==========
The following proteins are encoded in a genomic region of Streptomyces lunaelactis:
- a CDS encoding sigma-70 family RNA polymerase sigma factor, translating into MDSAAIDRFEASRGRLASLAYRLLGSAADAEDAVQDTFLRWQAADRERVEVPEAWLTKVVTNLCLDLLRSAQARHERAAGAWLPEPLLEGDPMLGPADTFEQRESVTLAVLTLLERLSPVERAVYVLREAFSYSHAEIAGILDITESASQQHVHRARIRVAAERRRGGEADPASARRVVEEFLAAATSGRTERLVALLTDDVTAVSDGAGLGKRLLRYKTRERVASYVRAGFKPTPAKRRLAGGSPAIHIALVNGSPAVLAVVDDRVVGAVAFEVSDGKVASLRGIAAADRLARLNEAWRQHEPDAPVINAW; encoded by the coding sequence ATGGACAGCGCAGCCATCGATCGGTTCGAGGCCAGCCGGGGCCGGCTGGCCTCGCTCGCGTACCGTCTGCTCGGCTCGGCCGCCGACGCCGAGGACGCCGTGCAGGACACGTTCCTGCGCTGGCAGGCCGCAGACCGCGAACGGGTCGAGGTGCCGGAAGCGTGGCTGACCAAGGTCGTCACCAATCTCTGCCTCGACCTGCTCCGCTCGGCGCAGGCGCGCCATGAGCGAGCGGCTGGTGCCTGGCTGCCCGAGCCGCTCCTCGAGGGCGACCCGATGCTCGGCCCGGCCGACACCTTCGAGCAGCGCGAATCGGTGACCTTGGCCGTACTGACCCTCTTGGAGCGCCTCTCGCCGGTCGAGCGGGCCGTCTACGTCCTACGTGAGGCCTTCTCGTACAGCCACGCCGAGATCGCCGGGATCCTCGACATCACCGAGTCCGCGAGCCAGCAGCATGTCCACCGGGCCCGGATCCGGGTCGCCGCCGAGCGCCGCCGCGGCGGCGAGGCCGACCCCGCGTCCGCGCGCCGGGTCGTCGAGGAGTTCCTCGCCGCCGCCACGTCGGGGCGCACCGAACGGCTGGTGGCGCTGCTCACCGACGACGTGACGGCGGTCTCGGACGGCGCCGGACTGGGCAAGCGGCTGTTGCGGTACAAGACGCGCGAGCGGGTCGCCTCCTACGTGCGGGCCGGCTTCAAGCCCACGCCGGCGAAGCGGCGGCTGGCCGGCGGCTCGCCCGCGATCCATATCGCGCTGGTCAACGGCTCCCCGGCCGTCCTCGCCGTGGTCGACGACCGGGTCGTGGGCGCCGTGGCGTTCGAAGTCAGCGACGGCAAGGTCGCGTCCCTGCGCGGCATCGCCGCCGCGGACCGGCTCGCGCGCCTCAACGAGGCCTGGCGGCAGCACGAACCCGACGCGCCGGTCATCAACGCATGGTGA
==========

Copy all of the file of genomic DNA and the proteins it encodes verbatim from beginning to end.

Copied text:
The following proteins are encoded in a genomic region of Streptomyces lunaelactis:
- a CDS encoding sigma-70 family RNA polymerase sigma factor, translating into MDSAAIDRFEASRGRLASLAYRLLGSAADAEDAVQDTFLRWQAADRERVEVPEAWLTKVVTNLCLDLLRSAQARHERAAGAWLPEPLLEGDPMLGPADTFEQRESVTLAVLTLLERLSPVERAVYVLREAFSYSHAEIAGILDITESASQQHVHRARIRVAAERRRGGEADPASARRVVEEFLAAATSGRTERLVALLTDDVTAVSDGAGLGKRLLRYKTRERVASYVRAGFKPTPAKRRLAGGSPAIHIALVNGSPAVLAVVDDRVVGAVAFEVSDGKVASLRGIAAADRLARLNEAWRQHEPDAPVINAW; encoded by the coding sequence ATGGACAGCGCAGCCATCGATCGGTTCGAGGCCAGCCGGGGCCGGCTGGCCTCGCTCGCGTACCGTCTGCTCGGCTCGGCCGCCGACGCCGAGGACGCCGTGCAGGACACGTTCCTGCGCTGGCAGGCCGCAGACCGCGAACGGGTCGAGGTGCCGGAAGCGTGGCTGACCAAGGTCGTCACCAATCTCTGCCTCGACCTGCTCCGCTCGGCGCAGGCGCGCCATGAGCGAGCGGCTGGTGCCTGGCTGCCCGAGCCGCTCCTCGAGGGCGACCCGATGCTCGGCCCGGCCGACACCTTCGAGCAGCGCGAATCGGTGACCTTGGCCGTACTGACCCTCTTGGAGCGCCTCTCGCCGGTCGAGCGGGCCGTCTACGTCCTACGTGAGGCCTTCTCGTACAGCCACGCCGAGATCGCCGGGATCCTCGACATCACCGAGTCCGCGAGCCAGCAGCATGTCCACCGGGCCCGGATCCGGGTCGCCGCCGAGCGCCGCCGCGGCGGCGAGGCCGACCCCGCGTCCGCGCGCCGGGTCGTCGAGGAGTTCCTCGCCGCCGCCACGTCGGGGCGCACCGAACGGCTGGTGGCGCTGCTCACCGACGACGTGACGGCGGTCTCGGACGGCGCCGGACTGGGCAAGCGGCTGTTGCGGTACAAGACGCGCGAGCGGGTCGCCTCCTACGTGCGGGCCGGCTTCAAGCCCACGCCGGCGAAGCGGCGGCTGGCCGGCGGCTCGCCCGCGATCCATATCGCGCTGGTCAACGGCTCCCCGGCCGTCCTCGCCGTGGTCGACGACCGGGTCGTGGGCGCCGTGGCGTTCGAAGTCAGCGACGGCAAGGTCGCGTCCCTGCGCGGCATCGCCGCCGCGGACCGGCTCGCGCGCCTCAACGAGGCCTGGCGGCAGCACGAACCCGACGCGCCGGTCATCAACGCATGGTGA